During the course of the research for this book it became evident that the majority of doll collectors admitted that they were aware that society in general viewed their obsession with dolls as unconventional. It is said that the core of this obsessive behaviour is the denial of mortality among doll collectors.
In the book Robertson finds that there are different reasons why women collect dolls and the doll types vary accordingly. It is reported in this study that doll collectors in the mid-thirty to mid-forty age group who had never had children of their own tended to collect infant and newborn dolls insinuating that the doll collecting urge in these woman was instigated by an empty womb syndrome. The study does however add that this assumption was not based on statistical evidence.
It was found that collectors who were experiencing "empty nest" syndrome were more attracted to Barbie, the teenage collectible doll. There is reference to one doll collector who started collecting dolls long after her two children were born. She longed for a daughter and both her children were boys. It was found that there are some doll collectors who suffer feelings of guilt and shame about their substituting real people with dolls, which was aggravated by the fact that they felt this to be an extravagance.
Among other things it is said that doll collectors, or any other serious collectors, leave a huge physical and moral burden on their heirs which are increased by the fact that doll collectors perceive their collections as a unit which would lose its intrinsic value if the collection were to be broken up.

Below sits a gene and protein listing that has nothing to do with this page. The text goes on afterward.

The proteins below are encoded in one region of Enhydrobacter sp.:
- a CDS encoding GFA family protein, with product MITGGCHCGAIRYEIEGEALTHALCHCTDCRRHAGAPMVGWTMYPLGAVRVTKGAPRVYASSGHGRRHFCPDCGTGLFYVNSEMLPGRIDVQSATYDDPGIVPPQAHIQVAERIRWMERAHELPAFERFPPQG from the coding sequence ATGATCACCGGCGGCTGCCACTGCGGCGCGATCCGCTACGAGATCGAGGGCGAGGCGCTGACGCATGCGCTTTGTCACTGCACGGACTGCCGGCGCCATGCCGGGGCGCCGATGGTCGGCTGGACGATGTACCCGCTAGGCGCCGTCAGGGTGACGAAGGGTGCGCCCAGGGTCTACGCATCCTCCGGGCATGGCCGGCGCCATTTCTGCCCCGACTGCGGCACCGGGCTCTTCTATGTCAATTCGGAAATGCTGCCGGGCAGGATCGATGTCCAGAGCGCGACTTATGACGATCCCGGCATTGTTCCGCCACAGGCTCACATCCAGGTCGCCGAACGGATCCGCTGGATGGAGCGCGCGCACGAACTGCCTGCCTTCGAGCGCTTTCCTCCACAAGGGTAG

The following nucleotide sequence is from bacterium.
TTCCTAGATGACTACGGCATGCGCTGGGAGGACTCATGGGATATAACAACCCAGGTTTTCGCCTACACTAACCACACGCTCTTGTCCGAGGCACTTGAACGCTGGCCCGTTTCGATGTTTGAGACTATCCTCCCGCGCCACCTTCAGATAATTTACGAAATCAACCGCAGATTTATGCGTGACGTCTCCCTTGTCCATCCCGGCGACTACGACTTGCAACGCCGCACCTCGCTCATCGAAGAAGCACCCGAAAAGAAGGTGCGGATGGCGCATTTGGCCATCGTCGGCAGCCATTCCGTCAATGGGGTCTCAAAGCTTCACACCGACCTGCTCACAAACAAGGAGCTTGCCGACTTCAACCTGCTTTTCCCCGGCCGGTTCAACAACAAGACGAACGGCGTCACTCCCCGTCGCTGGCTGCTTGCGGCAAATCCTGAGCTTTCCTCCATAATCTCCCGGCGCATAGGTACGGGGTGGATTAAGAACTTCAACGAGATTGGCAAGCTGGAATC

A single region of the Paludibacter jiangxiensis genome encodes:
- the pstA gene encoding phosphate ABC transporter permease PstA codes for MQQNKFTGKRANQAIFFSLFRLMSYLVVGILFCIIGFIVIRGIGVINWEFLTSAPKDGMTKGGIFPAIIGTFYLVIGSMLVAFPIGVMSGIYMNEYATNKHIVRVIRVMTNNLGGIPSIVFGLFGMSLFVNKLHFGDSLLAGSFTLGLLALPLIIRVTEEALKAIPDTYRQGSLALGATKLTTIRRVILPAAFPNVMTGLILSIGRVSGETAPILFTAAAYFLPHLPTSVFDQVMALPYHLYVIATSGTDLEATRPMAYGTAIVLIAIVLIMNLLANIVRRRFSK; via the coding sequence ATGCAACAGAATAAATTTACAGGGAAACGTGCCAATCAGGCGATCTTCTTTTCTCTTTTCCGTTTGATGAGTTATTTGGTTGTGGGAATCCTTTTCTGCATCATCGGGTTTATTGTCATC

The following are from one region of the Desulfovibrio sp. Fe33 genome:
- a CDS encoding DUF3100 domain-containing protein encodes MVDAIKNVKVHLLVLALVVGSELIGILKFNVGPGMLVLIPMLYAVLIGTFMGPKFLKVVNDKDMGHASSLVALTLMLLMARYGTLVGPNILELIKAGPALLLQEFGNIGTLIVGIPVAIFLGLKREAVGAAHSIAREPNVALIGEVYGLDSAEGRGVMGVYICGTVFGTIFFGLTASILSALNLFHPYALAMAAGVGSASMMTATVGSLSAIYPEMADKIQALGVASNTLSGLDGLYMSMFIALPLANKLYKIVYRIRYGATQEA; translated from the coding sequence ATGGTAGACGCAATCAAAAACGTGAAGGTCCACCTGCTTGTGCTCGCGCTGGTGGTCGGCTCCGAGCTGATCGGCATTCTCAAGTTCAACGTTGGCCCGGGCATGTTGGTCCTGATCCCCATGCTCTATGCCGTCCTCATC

Interesting Findings on the Manufacturers and more
It is said that the doll manufacturers of collectible dolls thrive of the insecurities of their doll collecting clients by creating dolls that enter the homes of doll collectors as if they were real people. These dolls arrive with names, clothes and basic identities and personalities. They then replace children who have left the nest (empty nest syndrome) or grandchildren that live so far away that meaningful relationships have been prohibited. Doll manufacturers also appeal to the nurturing instinct of the collectors by giving their dolls names that reflect the need of the doll to be mothered. "Hannah needs a hug" is a classic example of one of these. This enhances the personal experience of the collector's identification with the doll. Another popular keyword in selling these dolls is "precious" which denotes both material and emotional wealth.